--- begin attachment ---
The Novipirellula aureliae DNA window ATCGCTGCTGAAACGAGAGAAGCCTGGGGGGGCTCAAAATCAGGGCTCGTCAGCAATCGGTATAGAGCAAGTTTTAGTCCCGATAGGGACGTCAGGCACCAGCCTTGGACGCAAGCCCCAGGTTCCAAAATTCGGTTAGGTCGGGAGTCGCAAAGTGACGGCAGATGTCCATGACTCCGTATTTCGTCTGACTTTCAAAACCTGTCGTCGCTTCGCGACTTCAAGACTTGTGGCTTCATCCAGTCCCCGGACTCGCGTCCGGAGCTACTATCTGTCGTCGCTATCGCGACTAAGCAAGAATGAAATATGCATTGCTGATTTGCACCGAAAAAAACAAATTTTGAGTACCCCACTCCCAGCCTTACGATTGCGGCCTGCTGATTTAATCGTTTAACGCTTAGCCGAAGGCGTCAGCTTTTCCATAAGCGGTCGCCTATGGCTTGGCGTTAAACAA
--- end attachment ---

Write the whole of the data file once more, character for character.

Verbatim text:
The Novipirellula aureliae DNA window ATCGCTGCTGAAACGAGAGAAGCCTGGGGGGGCTCAAAATCAGGGCTCGTCAGCAATCGGTATAGAGCAAGTTTTAGTCCCGATAGGGACGTCAGGCACCAGCCTTGGACGCAAGCCCCAGGTTCCAAAATTCGGTTAGGTCGGGAGTCGCAAAGTGACGGCAGATGTCCATGACTCCGTATTTCGTCTGACTTTCAAAACCTGTCGTCGCTTCGCGACTTCAAGACTTGTGGCTTCATCCAGTCCCCGGACTCGCGTCCGGAGCTACTATCTGTCGTCGCTATCGCGACTAAGCAAGAATGAAATATGCATTGCTGATTTGCACCGAAAAAAACAAATTTTGAGTACCCCACTCCCAGCCTTACGATTGCGGCCTGCTGATTTAATCGTTTAACGCTTAGCCGAAGGCGTCAGCTTTTCCATAAGCGGTCGCCTATGGCTTGGCGTTAAACAA